My friend Cole forwarded me a great link today. As some of you probably know I’m trying to be a writer (whatever that means, “trying to be”, when does one get to say, I am a writer! I vote after publication, or if it’s your profession, no? Well I’m neither published or an employed writer, so hence “trying”). But I meet with a great group of writers where we present our work and critique and comment on each other’s efforts. It’s intimidating and very helpful.
A few years back Cole lent me Dave Egger’s book, A Heartbreaking Work of Staggering Genius. Eggers is a great, great writer and the book was funny, heavy and a nostalgic for me since Eggers is writing from the Bay Area (Shout out!), my childhood home.
The link Cole sent me today was from Egger’s Publishing House, McSweeney’s – Specifically from their daily updated literature and humor site: McSweeney’s Internet Tendency. Which by the by, has just the greatest origin (read about Timothy McSweeney: http://en.wikipedia.org/wiki/McSweeney’s).
In light of having my own reading/workshop group and having those days where nothing I write makes any sense, this forward killed me.
My favorite is the one about the cheetos!
COMMENTS WRITTEN BY ACTUAL STUDENTS EXTRACTED FROM WORKSHOPPED MANUSCRIPTS AT A MAJOR UNIVERSITY.
COLLECTED BY TANYA REY
“This character seems more like a retired librarian than a former terrorist.”
“Is this a typo or are you being experimental?”
“Maybe a little less time should be spent describing the Cheetos in this scene.”
“The jungle images and alien abduction seem to clash a bit here.”
“I wonder if the sentence about killing pregnant women is too much, or if it should just be explained more.”
“There’s a lot of astral projection in this story.”
“You talk about pregnant raindrops and chaos and auditory canals and ‘the passing of time’ as ‘an orifice,’ when you could really just be talking about humidity and ears.”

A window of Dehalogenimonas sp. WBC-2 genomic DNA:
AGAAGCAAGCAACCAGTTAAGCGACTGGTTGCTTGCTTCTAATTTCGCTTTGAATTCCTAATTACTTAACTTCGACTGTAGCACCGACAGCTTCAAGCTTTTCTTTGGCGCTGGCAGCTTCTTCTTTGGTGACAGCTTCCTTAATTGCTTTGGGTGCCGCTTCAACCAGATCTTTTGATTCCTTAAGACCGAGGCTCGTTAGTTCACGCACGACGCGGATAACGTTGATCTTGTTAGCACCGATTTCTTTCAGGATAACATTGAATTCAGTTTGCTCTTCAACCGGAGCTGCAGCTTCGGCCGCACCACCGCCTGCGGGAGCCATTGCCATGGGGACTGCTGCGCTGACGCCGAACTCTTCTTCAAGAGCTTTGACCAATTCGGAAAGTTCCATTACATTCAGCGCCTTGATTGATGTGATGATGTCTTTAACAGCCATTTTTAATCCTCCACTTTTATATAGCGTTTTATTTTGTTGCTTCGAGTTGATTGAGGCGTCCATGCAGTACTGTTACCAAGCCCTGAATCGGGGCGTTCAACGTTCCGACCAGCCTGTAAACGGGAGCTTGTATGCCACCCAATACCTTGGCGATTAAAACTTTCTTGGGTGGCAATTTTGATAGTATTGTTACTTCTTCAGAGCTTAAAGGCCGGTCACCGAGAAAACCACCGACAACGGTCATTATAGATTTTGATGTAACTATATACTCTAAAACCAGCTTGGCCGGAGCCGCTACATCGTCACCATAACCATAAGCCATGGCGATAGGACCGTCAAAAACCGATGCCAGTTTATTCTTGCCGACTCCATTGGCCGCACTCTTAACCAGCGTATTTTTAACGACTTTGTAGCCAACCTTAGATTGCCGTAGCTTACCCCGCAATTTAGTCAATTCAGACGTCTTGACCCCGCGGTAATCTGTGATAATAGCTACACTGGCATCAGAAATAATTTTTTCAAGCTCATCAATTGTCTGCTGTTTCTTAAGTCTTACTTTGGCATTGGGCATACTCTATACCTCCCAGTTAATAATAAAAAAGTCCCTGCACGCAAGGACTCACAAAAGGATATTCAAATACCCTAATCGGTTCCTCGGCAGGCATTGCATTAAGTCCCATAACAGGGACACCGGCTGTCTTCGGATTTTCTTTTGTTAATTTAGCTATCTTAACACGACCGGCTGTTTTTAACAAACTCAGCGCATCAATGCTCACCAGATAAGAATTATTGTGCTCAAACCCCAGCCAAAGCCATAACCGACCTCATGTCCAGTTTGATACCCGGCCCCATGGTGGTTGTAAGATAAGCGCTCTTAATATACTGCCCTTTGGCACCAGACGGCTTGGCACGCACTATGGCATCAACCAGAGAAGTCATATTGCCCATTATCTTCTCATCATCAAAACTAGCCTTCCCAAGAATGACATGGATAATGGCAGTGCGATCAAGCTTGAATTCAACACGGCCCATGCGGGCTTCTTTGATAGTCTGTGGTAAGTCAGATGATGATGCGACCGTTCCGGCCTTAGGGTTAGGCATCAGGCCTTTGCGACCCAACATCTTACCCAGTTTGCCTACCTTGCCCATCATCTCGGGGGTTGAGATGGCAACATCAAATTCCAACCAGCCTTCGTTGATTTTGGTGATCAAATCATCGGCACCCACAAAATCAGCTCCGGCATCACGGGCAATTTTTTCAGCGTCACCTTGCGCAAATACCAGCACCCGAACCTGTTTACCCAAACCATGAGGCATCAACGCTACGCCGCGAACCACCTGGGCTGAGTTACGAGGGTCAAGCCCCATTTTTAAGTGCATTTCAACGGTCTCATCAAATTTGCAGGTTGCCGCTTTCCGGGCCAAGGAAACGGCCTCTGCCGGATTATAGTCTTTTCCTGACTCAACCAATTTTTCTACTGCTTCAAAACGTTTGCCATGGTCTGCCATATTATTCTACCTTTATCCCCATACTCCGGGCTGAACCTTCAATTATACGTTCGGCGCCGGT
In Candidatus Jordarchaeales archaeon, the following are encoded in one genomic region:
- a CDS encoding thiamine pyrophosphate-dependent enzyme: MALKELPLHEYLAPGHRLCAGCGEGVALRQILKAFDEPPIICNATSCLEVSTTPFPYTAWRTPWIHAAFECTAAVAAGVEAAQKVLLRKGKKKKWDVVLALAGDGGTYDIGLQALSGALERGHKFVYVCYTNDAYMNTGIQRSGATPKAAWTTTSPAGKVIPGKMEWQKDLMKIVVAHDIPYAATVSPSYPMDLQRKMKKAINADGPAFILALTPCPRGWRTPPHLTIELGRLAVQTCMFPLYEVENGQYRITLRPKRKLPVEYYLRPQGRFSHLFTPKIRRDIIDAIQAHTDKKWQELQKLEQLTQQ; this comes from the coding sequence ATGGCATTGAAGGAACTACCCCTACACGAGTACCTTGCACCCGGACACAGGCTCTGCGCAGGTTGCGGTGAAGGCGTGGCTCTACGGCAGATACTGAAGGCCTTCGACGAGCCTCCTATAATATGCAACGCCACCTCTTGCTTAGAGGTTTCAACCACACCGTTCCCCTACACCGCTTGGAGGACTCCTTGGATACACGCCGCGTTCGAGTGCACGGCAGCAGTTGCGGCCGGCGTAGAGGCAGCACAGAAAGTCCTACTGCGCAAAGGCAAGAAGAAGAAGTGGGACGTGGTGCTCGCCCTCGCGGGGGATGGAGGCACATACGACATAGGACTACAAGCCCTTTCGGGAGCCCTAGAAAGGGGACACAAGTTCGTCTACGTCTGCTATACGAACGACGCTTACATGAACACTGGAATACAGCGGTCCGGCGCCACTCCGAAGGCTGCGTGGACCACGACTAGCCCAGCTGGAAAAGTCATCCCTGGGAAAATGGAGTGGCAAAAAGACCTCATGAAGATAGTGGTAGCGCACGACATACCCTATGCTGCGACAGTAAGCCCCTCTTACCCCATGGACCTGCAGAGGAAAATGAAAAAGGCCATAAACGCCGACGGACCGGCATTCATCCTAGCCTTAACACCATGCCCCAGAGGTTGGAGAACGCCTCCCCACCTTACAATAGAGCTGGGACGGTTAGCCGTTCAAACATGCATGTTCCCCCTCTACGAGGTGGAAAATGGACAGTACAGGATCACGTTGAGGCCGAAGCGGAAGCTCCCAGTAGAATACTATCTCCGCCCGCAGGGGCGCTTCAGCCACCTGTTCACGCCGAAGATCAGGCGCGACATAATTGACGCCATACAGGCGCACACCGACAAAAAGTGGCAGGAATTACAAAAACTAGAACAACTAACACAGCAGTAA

“This character seems like a huge jerk for an otherwise savvy lady to bring home.”
“Weren’t these characters hurting each other in the last version of this story? Bring back the violence!”
“Apes, aliens, then dead vampire family = too much Sci-Fi.”
“You should really think about what it’s like to find your daughter in bed with a butcher knife before you do the rewrite of this.”
“The rules of the game, the rules by which you’re breaking the rules, should be perfectly clear to the reader. In this story, they are not.”
“I love that everybody in this story has the same name, but it was a bit confusing.”
“There should be a moment of deep consciousness when this character is hit with the taser gun. Maybe he can recall having sex a few hours ago while being tased?”
“Normally I would assume that there was some kind of printing error, but since you’re messing around with other elements like that in this story I tried to figure out if it meant something, and if I was supposed to guess what was missing, and I couldn’t really come to any conclusions about it.”
“It’s your story, your voice, your choices, and I don’t want to question them, but why these words?”
“The problem is I have all these questions I don’t necessarily want you to answer for me. I raise these questions to let you know that there were questions, and if you had intended me to perceive the answers to any of them, I didn’t.”
“You probably don’t need about half of what’s written here.”